TEN QUESTIONS WITH PEDRO LETAI
Where is your hometown?
In Madrid. I was born and have always lived here, although only one of my grandparents is Spanish.
What is your favorite spot in Madrid?
I used to live at Cava Baja, downtown, and liked to walk around, sit at a bar and read while watching people passing by. Now I’ve moved closer to Retiro, which I also enjoy. I walk with my son and sometimes, I don’t know why, I run.
What are the books on your nightstand?
It depends on what I’m living and writing at a certain period. I normally read more than one book at a time. Always some poetry. While I was writing the novel I just published, I always carried with me The Stranger, by Albert Camus and Salinger’s The Catcher in the Rye. They helped me with the tone and voice I needed. Now I’m reading old books by Peter Handke.
Have you done something which makes you feel particularly proud?
Not really. But I did almost everything I wanted to do. I became a lawyer, I wrote a PhD and I’ve quit law firms. I teach, I publish books, I work on the radio, I’ve written some songs and performed them live with musicians, I’m a father and a husband, and I have also gone through some bad times, which is also enriching. But proud… I’m not the one to say that.
Is there someone who has inspired you?
Many writers and artists. I’m quite a myth maniac. I don’t take elevators and climb up the stairs to the 7th floor at the University because I’ve read Keith Richards hates elevators. I write in green ink as Pablo Neruda always did. I listen to a Bob Dylan’s song every single New Year’s Eve… Those details help me live.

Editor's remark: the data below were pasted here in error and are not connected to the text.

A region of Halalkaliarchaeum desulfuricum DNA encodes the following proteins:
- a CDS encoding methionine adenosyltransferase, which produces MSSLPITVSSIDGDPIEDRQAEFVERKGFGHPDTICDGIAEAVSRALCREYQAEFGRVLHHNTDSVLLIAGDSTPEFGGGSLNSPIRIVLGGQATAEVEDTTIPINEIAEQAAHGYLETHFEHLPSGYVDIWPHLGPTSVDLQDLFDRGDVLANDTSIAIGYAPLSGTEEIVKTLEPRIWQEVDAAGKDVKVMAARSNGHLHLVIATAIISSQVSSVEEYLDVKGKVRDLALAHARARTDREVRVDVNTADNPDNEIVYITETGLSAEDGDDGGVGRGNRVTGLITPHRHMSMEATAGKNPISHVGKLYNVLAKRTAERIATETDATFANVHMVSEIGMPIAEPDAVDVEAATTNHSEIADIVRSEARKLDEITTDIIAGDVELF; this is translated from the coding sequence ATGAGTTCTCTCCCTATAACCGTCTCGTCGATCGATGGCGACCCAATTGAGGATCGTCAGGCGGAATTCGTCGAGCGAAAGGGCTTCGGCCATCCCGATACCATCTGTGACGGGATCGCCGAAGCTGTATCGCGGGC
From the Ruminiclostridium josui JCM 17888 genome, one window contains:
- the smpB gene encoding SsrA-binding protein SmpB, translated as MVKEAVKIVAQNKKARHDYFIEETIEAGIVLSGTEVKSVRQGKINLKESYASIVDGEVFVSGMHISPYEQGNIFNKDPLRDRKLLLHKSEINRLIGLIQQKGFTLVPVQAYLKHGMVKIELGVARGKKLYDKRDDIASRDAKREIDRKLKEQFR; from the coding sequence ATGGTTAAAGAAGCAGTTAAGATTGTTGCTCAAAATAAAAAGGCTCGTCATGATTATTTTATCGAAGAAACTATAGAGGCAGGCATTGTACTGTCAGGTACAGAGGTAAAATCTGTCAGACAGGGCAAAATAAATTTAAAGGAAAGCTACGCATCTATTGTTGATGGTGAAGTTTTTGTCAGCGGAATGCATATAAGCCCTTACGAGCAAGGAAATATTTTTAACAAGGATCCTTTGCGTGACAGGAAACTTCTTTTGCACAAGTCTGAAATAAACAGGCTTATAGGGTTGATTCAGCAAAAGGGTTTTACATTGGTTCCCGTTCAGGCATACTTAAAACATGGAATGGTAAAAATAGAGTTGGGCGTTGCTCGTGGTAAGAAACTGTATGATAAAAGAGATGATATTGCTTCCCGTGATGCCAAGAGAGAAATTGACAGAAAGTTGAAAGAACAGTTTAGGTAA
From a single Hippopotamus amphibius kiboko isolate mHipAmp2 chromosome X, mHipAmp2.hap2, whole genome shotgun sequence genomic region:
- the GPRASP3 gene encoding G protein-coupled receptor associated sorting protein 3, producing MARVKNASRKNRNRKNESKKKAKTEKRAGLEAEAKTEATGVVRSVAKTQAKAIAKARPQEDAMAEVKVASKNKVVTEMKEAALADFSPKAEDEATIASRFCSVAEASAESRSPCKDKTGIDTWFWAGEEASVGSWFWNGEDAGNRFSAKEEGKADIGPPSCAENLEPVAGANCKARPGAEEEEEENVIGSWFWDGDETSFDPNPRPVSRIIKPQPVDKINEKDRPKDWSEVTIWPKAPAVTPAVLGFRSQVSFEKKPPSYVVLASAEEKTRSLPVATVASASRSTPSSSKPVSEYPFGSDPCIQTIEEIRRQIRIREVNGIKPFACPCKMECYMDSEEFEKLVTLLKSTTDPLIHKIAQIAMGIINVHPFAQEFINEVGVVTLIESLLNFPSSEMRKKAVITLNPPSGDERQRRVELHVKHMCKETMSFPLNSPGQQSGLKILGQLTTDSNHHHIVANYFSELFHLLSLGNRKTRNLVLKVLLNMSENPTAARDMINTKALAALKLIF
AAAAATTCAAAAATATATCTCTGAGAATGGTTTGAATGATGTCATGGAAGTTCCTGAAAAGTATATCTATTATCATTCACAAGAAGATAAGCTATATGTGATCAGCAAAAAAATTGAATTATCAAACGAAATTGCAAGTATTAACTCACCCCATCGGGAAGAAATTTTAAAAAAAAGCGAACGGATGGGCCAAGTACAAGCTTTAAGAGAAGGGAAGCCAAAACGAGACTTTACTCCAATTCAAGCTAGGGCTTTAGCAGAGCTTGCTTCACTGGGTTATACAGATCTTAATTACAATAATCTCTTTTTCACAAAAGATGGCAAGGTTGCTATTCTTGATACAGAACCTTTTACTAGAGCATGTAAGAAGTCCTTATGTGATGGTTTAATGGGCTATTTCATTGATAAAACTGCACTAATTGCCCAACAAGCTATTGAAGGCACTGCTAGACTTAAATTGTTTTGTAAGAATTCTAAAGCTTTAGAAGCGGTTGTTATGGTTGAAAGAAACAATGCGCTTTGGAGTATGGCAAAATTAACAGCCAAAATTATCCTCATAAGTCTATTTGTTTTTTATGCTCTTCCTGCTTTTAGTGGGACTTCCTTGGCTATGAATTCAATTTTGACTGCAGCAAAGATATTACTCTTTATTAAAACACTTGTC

Whom would you like to sit next to at a dinner party?
Félix Valdivieso. Great conversation, great writer, good friend so far.
And how do you relax?
I smoke and drink some red wine when the sun is gone, never before. As Hemingway.
Your favorite quote?
I always start my courses with Voltaire’s ‘I do not agree with what you have to say, but I’ll defend to the death your right to say it’.
What did you want to be when you grew up?
A writer. But now I’d love to be just an ex writer. Live in the country side, writing novels and specially poems to a younger lover without publishing them and throwing the coffee spoon to journalists, annoyed by their questions on the sole interview I would allow for years.
Professor Pedro Letai was photographed by Kerry Parke (December 2014.)